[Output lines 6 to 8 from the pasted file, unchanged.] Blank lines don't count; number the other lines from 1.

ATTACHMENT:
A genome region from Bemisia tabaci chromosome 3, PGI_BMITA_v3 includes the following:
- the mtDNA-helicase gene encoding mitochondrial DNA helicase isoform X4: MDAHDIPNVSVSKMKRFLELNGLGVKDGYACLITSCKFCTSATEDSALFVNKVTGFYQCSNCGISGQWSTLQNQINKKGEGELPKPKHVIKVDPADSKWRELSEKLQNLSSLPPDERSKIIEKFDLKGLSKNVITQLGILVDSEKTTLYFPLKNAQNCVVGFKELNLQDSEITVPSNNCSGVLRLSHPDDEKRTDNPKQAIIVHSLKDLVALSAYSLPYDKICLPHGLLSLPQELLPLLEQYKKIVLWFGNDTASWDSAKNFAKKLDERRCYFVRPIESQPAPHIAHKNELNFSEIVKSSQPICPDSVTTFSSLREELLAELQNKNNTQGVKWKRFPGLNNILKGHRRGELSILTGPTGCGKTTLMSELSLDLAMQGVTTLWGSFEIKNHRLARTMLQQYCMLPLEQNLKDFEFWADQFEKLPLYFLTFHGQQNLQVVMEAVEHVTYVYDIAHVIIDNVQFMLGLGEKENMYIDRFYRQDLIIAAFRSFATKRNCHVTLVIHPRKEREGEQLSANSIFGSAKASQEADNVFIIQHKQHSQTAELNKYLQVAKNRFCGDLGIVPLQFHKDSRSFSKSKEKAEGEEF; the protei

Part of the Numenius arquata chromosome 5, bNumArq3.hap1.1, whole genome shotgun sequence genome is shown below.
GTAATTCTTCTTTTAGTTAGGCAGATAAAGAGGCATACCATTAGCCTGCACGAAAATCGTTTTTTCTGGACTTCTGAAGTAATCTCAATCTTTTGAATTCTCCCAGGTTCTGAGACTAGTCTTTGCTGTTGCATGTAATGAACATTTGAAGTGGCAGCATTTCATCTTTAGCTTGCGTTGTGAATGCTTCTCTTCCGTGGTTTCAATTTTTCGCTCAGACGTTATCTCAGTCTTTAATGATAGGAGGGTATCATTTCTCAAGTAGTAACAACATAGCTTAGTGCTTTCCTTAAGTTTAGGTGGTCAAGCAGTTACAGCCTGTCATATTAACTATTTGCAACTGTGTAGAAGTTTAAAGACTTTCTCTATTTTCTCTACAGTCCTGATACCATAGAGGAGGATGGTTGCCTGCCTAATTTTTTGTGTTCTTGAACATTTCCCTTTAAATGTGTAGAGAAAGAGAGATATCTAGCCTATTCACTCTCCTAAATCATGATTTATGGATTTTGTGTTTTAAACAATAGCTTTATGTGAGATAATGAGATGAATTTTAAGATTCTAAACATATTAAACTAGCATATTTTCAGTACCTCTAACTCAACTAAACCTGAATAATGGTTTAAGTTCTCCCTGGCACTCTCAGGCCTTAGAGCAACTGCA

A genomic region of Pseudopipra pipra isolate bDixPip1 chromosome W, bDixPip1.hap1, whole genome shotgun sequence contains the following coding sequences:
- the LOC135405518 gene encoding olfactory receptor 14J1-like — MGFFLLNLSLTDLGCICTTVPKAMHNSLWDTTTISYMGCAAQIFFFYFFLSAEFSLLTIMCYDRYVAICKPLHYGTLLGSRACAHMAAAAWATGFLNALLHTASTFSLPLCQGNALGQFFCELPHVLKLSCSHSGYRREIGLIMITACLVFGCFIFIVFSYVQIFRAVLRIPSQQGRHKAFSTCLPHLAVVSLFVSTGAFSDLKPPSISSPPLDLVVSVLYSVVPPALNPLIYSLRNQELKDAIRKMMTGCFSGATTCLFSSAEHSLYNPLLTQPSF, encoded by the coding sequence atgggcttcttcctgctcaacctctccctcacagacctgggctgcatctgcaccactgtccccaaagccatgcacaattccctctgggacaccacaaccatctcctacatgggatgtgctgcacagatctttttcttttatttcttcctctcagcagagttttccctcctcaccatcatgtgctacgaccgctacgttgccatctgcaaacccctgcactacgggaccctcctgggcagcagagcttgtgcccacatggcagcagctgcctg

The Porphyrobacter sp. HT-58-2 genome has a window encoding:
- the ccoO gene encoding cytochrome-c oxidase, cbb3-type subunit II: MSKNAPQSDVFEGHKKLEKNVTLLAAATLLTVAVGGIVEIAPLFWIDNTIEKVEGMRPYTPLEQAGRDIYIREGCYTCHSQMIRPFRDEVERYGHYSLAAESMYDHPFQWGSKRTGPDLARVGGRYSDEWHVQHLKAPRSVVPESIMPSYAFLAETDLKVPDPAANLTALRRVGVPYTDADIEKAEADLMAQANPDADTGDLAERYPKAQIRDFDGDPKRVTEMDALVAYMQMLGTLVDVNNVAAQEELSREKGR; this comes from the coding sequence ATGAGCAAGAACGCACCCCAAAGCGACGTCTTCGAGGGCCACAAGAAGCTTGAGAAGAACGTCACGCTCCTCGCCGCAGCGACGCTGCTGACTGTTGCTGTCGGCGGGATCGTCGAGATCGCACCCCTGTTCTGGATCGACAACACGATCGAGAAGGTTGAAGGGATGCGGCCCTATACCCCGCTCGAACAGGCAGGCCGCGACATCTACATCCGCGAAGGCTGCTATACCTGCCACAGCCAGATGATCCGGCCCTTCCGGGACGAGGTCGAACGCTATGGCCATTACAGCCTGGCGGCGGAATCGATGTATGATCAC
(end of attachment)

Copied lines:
- the LOC135405518 gene encoding olfactory receptor 14J1-like — MGFFLLNLSLTDLGCICTTVPKAMHNSLWDTTTISYMGCAAQIFFFYFFLSAEFSLLTIMCYDRYVAICKPLHYGTLLGSRACAHMAAAAWATGFLNALLHTASTFSLPLCQGNALGQFFCELPHVLKLSCSHSGYRREIGLIMITACLVFGCFIFIVFSYVQIFRAVLRIPSQQGRHKAFSTCLPHLAVVSLFVSTGAFSDLKPPSISSPPLDLVVSVLYSVVPPALNPLIYSLRNQELKDAIRKMMTGCFSGATTCLFSSAEHSLYNPLLTQPSF, encoded by the coding sequence atgggcttcttcctgctcaacctctccctcacagacctgggctgcatctgcaccactgtccccaaagccatgcacaattccctctgggacaccacaaccatctcctacatgggatgtgctgcacagatctttttcttttatttcttcctctcagcagagttttccctcctcaccatcatgtgctacgaccgctacgttgccatctgcaaacccctgcactacgggaccctcctgggcagcagagcttgtgcccacatggcagcagctgcctg

The Porphyrobacter sp. HT-58-2 genome has a window encoding:
- the ccoO gene encoding cytochrome-c oxidase, cbb3-type subunit II: MSKNAPQSDVFEGHKKLEKNVTLLAAATLLTVAVGGIVEIAPLFWIDNTIEKVEGMRPYTPLEQAGRDIYIREGCYTCHSQMIRPFRDEVERYGHYSLAAESMYDHPFQWGSKRTGPDLARVGGRYSDEWHVQHLKAPRSVVPESIMPSYAFLAETDLKVPDPAANLTALRRVGVPYTDADIEKAEADLMAQANPDADTGDLAERYPKAQIRDFDGDPKRVTEMDALVAYMQMLGTLVDVNNVAAQEELSREKGR; this comes from the coding sequence ATGAGCAAGAACGCACCCCAAAGCGACGTCTTCGAGGGCCACAAGAAGCTTGAGAAGAACGTCACGCTCCTCGCCGCAGCGACGCTGCTGACTGTTGCTGTCGGCGGGATCGTCGAGATCGCACCCCTGTTCTGGATCGACAACACGATCGAGAAGGTTGAAGGGATGCGGCCCTATACCCCGCTCGAACAGGCAGGCCGCGACATCTACATCCGCGAAGGCTGCTATACCTGCCACAGCCAGATGATCCGGCCCTTCCGGGACGAGGTCGAACGCTATGGCCATTACAGCCTGGCGGCGGAATCGATGTATGATCAC